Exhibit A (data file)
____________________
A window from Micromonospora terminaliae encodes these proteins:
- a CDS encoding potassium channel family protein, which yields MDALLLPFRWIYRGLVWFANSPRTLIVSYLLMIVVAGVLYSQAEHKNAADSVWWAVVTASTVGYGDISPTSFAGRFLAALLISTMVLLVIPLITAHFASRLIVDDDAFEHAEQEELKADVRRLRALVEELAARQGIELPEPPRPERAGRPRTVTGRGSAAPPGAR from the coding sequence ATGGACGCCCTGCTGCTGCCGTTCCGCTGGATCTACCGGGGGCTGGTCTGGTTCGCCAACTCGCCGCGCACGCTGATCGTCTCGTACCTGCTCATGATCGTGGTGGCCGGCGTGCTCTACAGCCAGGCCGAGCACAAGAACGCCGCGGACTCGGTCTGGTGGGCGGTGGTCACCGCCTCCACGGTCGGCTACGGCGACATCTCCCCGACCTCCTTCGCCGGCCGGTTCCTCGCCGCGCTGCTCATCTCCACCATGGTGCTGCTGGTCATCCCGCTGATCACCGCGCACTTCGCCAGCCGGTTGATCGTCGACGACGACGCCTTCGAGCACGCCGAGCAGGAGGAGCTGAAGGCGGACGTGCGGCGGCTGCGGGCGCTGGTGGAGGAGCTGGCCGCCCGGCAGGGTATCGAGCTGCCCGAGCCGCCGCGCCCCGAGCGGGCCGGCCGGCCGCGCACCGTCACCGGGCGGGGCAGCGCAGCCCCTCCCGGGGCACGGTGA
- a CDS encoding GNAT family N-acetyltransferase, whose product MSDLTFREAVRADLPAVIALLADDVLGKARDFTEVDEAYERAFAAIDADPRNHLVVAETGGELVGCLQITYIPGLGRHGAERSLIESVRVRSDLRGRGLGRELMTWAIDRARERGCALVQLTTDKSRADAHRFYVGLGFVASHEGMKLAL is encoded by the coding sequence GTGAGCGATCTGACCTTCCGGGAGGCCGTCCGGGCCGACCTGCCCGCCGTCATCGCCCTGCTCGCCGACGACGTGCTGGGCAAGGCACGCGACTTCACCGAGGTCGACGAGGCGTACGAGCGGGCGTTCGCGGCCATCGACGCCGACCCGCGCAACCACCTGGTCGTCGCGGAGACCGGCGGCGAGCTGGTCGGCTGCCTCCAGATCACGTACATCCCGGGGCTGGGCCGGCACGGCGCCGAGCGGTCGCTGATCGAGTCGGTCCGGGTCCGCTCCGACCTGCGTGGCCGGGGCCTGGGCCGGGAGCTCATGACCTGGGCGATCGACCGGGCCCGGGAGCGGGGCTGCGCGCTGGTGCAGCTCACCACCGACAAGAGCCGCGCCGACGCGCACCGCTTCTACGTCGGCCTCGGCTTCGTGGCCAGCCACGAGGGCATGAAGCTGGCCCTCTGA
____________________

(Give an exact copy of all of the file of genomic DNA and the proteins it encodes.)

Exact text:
A window from Micromonospora terminaliae encodes these proteins:
- a CDS encoding potassium channel family protein, which yields MDALLLPFRWIYRGLVWFANSPRTLIVSYLLMIVVAGVLYSQAEHKNAADSVWWAVVTASTVGYGDISPTSFAGRFLAALLISTMVLLVIPLITAHFASRLIVDDDAFEHAEQEELKADVRRLRALVEELAARQGIELPEPPRPERAGRPRTVTGRGSAAPPGAR from the coding sequence ATGGACGCCCTGCTGCTGCCGTTCCGCTGGATCTACCGGGGGCTGGTCTGGTTCGCCAACTCGCCGCGCACGCTGATCGTCTCGTACCTGCTCATGATCGTGGTGGCCGGCGTGCTCTACAGCCAGGCCGAGCACAAGAACGCCGCGGACTCGGTCTGGTGGGCGGTGGTCACCGCCTCCACGGTCGGCTACGGCGACATCTCCCCGACCTCCTTCGCCGGCCGGTTCCTCGCCGCGCTGCTCATCTCCACCATGGTGCTGCTGGTCATCCCGCTGATCACCGCGCACTTCGCCAGCCGGTTGATCGTCGACGACGACGCCTTCGAGCACGCCGAGCAGGAGGAGCTGAAGGCGGACGTGCGGCGGCTGCGGGCGCTGGTGGAGGAGCTGGCCGCCCGGCAGGGTATCGAGCTGCCCGAGCCGCCGCGCCCCGAGCGGGCCGGCCGGCCGCGCACCGTCACCGGGCGGGGCAGCGCAGCCCCTCCCGGGGCACGGTGA
- a CDS encoding GNAT family N-acetyltransferase, whose product MSDLTFREAVRADLPAVIALLADDVLGKARDFTEVDEAYERAFAAIDADPRNHLVVAETGGELVGCLQITYIPGLGRHGAERSLIESVRVRSDLRGRGLGRELMTWAIDRARERGCALVQLTTDKSRADAHRFYVGLGFVASHEGMKLAL is encoded by the coding sequence GTGAGCGATCTGACCTTCCGGGAGGCCGTCCGGGCCGACCTGCCCGCCGTCATCGCCCTGCTCGCCGACGACGTGCTGGGCAAGGCACGCGACTTCACCGAGGTCGACGAGGCGTACGAGCGGGCGTTCGCGGCCATCGACGCCGACCCGCGCAACCACCTGGTCGTCGCGGAGACCGGCGGCGAGCTGGTCGGCTGCCTCCAGATCACGTACATCCCGGGGCTGGGCCGGCACGGCGCCGAGCGGTCGCTGATCGAGTCGGTCCGGGTCCGCTCCGACCTGCGTGGCCGGGGCCTGGGCCGGGAGCTCATGACCTGGGCGATCGACCGGGCCCGGGAGCGGGGCTGCGCGCTGGTGCAGCTCACCACCGACAAGAGCCGCGCCGACGCGCACCGCTTCTACGTCGGCCTCGGCTTCGTGGCCAGCCACGAGGGCATGAAGCTGGCCCTCTGA